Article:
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BACKGROUND: Fifty-three percent of all cases of malaria in the Americas in 2019 came from Venezuela, where the epidemic is heavily focused south of the Orinoco river, and where most of the country's Amerindian groups live. Although the disease is known to represent a significant public health problem among these populations, little epidemiological data exists on the subject. This study aims to provide information on malaria incidence, geospatial clustering, and risk factors associated to Plasmodium falciparum infection among these groups. METHODS: This is a descriptive study based on the analysis of published and unpublished programmatic data collected by Venezuelan health authorities and non-government organizations between 2014 and 2018. The Annual Parasite Index among indigenous groups (API-i) in municipalities of three states (Amazonas, Bolivar, and Sucre) were calculated and compared using the Kruskal Wallis test, risk factors for Plasmodium falciparum infection were identified via binomial logistic regression and maps were constructed to identify clusters of malaria cases among indigenous patients via Moran's I and Getis-Ord's hot spot analysis. RESULTS: 116,097 cases of malaria in Amerindian groups were registered during the study period. An increasing trend was observed between 2014 and 2016 but reverted in 2018. Malaria incidence remains higher than in 2014 and hot spots were identified in the three states, although more importantly in the south of Bolivar. Most cases (73.3%) were caused by Plasmodium vivax, but the Hoti, Yanomami, and Eñepa indigenous groups presented higher odds for infection with Plasmodium falciparum. CONCLUSION: Malaria cases among Amerindian populations increased between 2014 and 2018 and seem to have a different geographic distribution than those among the general population. These findings suggest that tailored interventions will be necessary to curb the impact of malaria transmission in these groups.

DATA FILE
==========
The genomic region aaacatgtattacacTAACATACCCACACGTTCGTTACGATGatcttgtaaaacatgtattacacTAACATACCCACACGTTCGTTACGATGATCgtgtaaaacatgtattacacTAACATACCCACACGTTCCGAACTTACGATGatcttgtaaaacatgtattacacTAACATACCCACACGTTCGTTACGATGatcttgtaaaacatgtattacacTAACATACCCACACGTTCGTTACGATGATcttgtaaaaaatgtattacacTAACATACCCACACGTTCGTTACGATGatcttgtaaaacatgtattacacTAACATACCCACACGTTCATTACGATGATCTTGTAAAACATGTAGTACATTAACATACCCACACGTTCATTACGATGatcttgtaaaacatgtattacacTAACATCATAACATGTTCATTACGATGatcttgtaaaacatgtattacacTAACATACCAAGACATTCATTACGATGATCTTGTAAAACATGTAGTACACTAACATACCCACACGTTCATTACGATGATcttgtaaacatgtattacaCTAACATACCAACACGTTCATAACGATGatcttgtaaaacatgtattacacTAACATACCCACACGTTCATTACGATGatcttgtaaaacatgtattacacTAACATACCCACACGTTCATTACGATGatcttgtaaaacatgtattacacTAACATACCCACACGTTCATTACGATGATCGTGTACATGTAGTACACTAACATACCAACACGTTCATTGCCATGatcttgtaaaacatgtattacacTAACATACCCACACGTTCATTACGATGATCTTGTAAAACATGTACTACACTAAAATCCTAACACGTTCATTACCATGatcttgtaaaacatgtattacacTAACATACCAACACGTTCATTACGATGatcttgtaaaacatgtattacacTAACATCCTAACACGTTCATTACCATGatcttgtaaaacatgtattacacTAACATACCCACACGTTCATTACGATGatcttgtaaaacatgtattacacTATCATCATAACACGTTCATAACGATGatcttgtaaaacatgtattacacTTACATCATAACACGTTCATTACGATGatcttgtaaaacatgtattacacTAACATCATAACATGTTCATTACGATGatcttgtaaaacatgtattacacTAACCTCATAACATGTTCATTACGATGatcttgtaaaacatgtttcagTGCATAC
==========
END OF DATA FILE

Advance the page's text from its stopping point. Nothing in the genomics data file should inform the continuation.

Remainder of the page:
Gabaldón-Figueira, J. C., Chaccour, C., Moreno, J., Villegas, M., & Villegas, L. (2021). The malaria burden of Amerindian groups of three Venezuelan states: a descriptive study based on programmatic data. Malaria Journal, 20(1), 285. https://doi.org/10.1186/s12936-021-03819-7